Most famous for her poem “The New Colossus” displayed at the base of the Statue of Liberty, many assume that Emma Lazarus was an immigrant herself. In truth, she was born a fourth-generation American who was inspired by the plights of refugees around the world to write the poem that won its place on one of the most iconic structures. Less well-known are the many factors and ideologies that helped her become a spokesperson for liberty and freedom in America.
Overlooking the Statue of Liberty just across New York harbor, the Museum featured Emma’s story in a 2011 exhibition Emma Lazarus: A Poet in Exile. This exhibition highlighted the ways in which Emma’s Sephardic, Jewish heritage influenced her in composing her enduring poem “The New Colossus.”
The exhibition was presented in the following sections:
FAMILY AND FREEDOMS
Many of Emma’s ancestors were leaders, particularly among the Jewish community. Colonial America posed both opportunities and obstacles, and Emma’s family worked to advocate freedom for all. Emma was raised in a well-respected and upper-class family in New York City. The decades of her youth posed new challenges to her generation – including the Civil War, labor unrest, and waves of immigration. Lessons from her ancestors would prove to be great influences in preparing Emma to be a spokesperson for liberty.
FINDING A LITERARY VOICE
Emma enjoyed great intellectual freedom during her childhood, as she was raised in a household that valued education and learning. Taking full advantage of her father’s library, Emma’s development as a poet was rapid, and her writing spanned a range of topics, from history and current events to her experience as a young Jewish woman.
At eighteen, she was invited to a social event where she met Ralph Waldo Emerson. It was through him that Emma met a large circle of literary figures who would encourage her interest in society and the natural world.
As Emma’s own career and influence blossomed, reaching its height in the 1870s and 1880s, she became aware of heightened antisemitism. Her concern for the plight of fellow Jews around the world crystallized after theassassination of Tsar Alexander II set off a wave of pogroms (anti-Jewish riots) throughout the Russian Empire. The consequent surge of immigrants to the U.S.would become the focus of her work from then on.
By the summer of 1882, more than 2,000 Jewish refugees entered New York each month. As Castle Garden, the gateway for immigrants that pre-dated Ellis Island, reached capacity, many were redirected to Ward’s Island. Emma observed the Jewish Russian refugees from a great societal distance but was determined to not let it interfere with her desire to help others or ability to wield her influence on their behalf. At Ward’s Island, Emma visited the refuge with Rabbi Gottheil and Philip Cowen, editor of The American Hebrew. In June 1882, The American Hebrew published three of Emma’s poems, which addressed what she observed at Ward’s Island.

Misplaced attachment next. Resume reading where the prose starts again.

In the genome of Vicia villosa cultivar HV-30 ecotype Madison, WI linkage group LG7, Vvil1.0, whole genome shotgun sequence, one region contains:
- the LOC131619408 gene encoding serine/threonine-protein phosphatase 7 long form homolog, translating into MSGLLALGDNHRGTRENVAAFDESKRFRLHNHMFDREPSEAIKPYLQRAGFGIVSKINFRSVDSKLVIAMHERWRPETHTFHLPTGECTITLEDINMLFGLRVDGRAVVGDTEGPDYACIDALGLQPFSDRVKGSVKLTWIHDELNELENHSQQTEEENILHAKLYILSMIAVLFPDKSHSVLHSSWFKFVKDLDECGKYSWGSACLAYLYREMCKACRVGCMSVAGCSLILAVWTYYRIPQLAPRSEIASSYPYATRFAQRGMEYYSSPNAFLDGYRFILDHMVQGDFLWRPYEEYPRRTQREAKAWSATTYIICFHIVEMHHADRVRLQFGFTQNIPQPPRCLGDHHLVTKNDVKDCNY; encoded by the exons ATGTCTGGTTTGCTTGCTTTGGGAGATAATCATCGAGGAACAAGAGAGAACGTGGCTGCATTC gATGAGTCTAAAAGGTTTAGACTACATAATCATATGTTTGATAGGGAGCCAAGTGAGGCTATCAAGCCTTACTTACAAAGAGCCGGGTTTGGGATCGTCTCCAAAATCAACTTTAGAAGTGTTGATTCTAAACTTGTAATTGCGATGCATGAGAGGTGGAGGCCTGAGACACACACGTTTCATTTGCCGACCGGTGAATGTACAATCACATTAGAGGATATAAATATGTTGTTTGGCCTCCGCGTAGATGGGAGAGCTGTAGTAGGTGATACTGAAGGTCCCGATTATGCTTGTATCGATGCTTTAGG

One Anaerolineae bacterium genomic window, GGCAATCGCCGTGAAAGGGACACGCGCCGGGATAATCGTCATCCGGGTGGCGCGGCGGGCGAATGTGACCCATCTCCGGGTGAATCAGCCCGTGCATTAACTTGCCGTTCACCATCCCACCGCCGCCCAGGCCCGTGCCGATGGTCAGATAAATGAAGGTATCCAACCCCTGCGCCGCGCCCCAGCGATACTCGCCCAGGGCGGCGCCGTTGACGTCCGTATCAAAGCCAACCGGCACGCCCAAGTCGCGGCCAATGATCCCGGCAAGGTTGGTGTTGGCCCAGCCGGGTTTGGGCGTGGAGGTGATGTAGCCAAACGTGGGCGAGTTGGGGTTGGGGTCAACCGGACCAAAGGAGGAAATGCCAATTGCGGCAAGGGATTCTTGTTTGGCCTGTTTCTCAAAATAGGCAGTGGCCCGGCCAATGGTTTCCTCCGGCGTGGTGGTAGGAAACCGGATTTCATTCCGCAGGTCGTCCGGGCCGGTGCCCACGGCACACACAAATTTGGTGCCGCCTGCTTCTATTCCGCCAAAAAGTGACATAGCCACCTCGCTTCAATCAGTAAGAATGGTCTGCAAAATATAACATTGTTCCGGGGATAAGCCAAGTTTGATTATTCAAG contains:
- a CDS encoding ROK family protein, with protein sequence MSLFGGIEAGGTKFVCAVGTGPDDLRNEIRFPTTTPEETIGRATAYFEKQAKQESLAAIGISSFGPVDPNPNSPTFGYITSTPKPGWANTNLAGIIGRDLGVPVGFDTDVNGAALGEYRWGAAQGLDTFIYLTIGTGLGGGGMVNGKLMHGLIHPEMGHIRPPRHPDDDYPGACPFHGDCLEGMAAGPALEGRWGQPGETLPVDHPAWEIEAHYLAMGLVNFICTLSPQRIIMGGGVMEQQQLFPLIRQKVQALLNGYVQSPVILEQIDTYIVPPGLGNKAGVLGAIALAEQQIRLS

Emma advocated for several programs designed to help Jewish refugees acclimate to life in New York City, including technical training in her serial column “An Epistle to the Hebrews.” Her work inspired the founding of the Hebrew Technical Institute in 1884 – a school that trained Jewish boys ages twelve to fifteen in subjects such as woodworking, casting, and physics. This work and the column cemented her position as a spokesperson on issues affecting the Jewish community. In it, she tested the boundaries of conventional attitudes with ideas that well surpassed those of mainstream society.
Emma constantly negotiated her position of insider versus outsider on her mission to help refugees. While her Jewish identity evolved through her published writings, her social position distanced her from the struggles of the refugees she was trying to help. The persecution of Jews overseas was a crisis that consumed Emma. By 1882, her deep concern for Russian Jewish immigrants had emboldened her to take risks politically and intellectually.
SONNET & STATUE
Emma’s concern for the plights of Russian Jews had expanded to encompass all of those in exile by 1883.
It was also in 1883 that a colossal statue was being constructed as a gift to the U.S. from the people of France in the name of liberty. Meanwhile, Americans were tasked with raising funds for the construction of its pedestal. It was then that Emma’s friend asked her to compose a poem for the Pedestal Art Loan Exhibition. The resulting poem, “The New Colossus,” laid out her extraordinary vision where she imagines refugees as children of a new nation. Emma’s poem was the opening piece of the folio and was read aloud at the exhibition’s opening.
After Emma’s death in 1887 and as the nineteenth century ended, “The New Colossus” had largely been forgotten. However, in 1901, Georgina Schuyler – a friend of Emma’s – decided to unite the poem with its subject. After two years, the poem was installed inside the base of the statue on a bronze plaque.
Emma Lazarus composed “The New Colossus” in 1883, at the beginning of what would become a great wave of immigration into the U.S., though its message is universally relevant to this day. Between 1886 and 1924, fourteen million immigrants entered America through New York. Though she died at only thirty-eight years old, her voice in “The New Colossus” would welcome all immigrants arriving in the U.S. as one of the most beloved and iconic texts in American life.
Her advocacy on behalf of Jewish immigrants and influence within the nineteenth-century Jewish American community converge with the Museum’s constant mission to educate the public on the topic of Jewish heritage. The story of Emma Lazarus, her writings, and her vision for the best of humanity stand as an example in lessons of acceptance and leadership that remain central to the Museum’s mission.